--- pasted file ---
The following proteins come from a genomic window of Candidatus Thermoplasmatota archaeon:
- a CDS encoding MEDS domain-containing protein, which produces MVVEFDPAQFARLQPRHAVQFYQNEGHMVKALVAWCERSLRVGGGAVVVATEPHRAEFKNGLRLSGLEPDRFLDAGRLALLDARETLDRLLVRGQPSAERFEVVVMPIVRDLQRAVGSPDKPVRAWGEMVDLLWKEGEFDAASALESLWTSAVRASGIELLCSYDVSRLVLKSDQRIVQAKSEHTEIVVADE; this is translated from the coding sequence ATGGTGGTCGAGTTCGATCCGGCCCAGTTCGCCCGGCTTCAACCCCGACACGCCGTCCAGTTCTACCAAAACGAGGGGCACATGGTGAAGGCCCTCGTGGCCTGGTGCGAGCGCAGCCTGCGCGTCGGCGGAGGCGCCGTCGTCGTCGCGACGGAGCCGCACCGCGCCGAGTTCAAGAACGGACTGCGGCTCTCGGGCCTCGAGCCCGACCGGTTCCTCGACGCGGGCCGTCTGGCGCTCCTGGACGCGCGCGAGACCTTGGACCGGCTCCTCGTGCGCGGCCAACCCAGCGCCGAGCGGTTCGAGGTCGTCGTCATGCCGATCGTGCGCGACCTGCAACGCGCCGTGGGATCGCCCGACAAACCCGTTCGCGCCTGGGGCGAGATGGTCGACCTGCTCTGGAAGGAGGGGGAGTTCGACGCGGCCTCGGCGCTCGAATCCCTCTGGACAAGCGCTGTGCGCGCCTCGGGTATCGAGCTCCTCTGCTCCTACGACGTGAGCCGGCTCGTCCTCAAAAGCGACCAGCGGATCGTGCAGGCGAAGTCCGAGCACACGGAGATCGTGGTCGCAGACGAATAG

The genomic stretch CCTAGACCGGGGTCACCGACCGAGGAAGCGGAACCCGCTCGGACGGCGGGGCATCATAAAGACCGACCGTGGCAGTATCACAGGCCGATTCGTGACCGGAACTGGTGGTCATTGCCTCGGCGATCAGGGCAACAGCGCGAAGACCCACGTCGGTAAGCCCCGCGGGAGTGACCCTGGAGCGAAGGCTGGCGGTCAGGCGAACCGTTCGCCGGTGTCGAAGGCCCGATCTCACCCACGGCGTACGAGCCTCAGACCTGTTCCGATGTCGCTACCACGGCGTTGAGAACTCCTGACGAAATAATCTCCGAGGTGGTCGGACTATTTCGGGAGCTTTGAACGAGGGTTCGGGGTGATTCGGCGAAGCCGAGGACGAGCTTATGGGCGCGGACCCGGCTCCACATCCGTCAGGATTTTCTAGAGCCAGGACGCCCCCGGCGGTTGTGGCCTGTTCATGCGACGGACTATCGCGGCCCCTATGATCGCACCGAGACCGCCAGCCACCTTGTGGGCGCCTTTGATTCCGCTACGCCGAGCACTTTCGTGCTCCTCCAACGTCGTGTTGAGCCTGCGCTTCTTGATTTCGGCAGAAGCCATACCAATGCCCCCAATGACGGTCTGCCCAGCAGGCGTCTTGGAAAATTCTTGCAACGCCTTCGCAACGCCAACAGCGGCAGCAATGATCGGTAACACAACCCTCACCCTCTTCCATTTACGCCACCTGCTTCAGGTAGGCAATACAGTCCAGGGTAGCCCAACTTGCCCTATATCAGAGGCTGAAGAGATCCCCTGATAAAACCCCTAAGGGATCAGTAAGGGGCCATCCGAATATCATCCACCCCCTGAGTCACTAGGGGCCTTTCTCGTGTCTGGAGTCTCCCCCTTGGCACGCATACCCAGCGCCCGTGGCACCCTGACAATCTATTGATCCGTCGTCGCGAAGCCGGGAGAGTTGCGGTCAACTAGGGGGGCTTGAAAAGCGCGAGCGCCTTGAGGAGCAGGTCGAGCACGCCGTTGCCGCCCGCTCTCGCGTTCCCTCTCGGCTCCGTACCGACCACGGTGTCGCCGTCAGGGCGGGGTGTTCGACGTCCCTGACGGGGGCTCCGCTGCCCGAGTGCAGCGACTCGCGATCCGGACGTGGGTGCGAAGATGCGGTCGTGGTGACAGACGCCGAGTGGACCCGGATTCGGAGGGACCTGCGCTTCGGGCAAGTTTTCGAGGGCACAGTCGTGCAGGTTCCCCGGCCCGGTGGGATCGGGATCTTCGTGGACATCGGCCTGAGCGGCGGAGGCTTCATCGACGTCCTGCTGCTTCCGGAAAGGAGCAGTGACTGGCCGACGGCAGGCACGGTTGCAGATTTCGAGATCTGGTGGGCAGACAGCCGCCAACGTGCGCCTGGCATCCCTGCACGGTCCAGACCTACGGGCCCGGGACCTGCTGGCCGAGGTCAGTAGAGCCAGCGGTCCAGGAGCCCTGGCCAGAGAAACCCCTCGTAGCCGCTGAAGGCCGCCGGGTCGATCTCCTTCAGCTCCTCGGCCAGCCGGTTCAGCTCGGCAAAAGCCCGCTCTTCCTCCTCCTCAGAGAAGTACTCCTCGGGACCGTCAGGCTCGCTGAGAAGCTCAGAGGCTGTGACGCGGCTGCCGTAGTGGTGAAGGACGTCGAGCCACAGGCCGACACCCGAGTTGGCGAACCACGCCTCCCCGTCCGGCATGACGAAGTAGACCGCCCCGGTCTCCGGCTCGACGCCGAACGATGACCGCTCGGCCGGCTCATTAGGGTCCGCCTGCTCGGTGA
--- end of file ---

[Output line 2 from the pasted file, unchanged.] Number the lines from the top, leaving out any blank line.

- a CDS encoding MEDS domain-containing protein, which produces MVVEFDPAQFARLQPRHAVQFYQNEGHMVKALVAWCERSLRVGGGAVVVATEPHRAEFKNGLRLSGLEPDRFLDAGRLALLDARETLDRLLVRGQPSAERFEVVVMPIVRDLQRAVGSPDKPVRAWGEMVDLLWKEGEFDAASALESLWTSAVRASGIELLCSYDVSRLVLKSDQRIVQAKSEHTEIVVADE; this is translated from the coding sequence ATGGTGGTCGAGTTCGATCCGGCCCAGTTCGCCCGGCTTCAACCCCGACACGCCGTCCAGTTCTACCAAAACGAGGGGCACATGGTGAAGGCCCTCGTGGCCTGGTGCGAGCGCAGCCTGCGCGTCGGCGGAGGCGCCGTCGTCGTCGCGACGGAGCCGCACCGCGCCGAGTTCAAGAACGGACTGCGGCTCTCGGGCCTCGAGCCCGACCGGTTCCTCGACGCGGGCCGTCTGGCGCTCCTGGACGCGCGCGAGACCTTGGACCGGCTCCTCGTGCGCGGCCAACCCAGCGCCGAGCGGTTCGAGGTCGTCGTCATGCCGATCGTGCGCGACCTGCAACGCGCCGTGGGATCGCCCGACAAACCCGTTCGCGCCTGGGGCGAGATGGTCGACCTGCTCTGGAAGGAGGGGGAGTTCGACGCGGCCTCGGCGCTCGAATCCCTCTGGACAAGCGCTGTGCGCGCCTCGGGTATCGAGCTCCTCTGCTCCTACGACGTGAGCCGGCTCGTCCTCAAAAGCGACCAGCGGATCGTGCAGGCGAAGTCCGAGCACACGGAGATCGTGGTCGCAGACGAATAG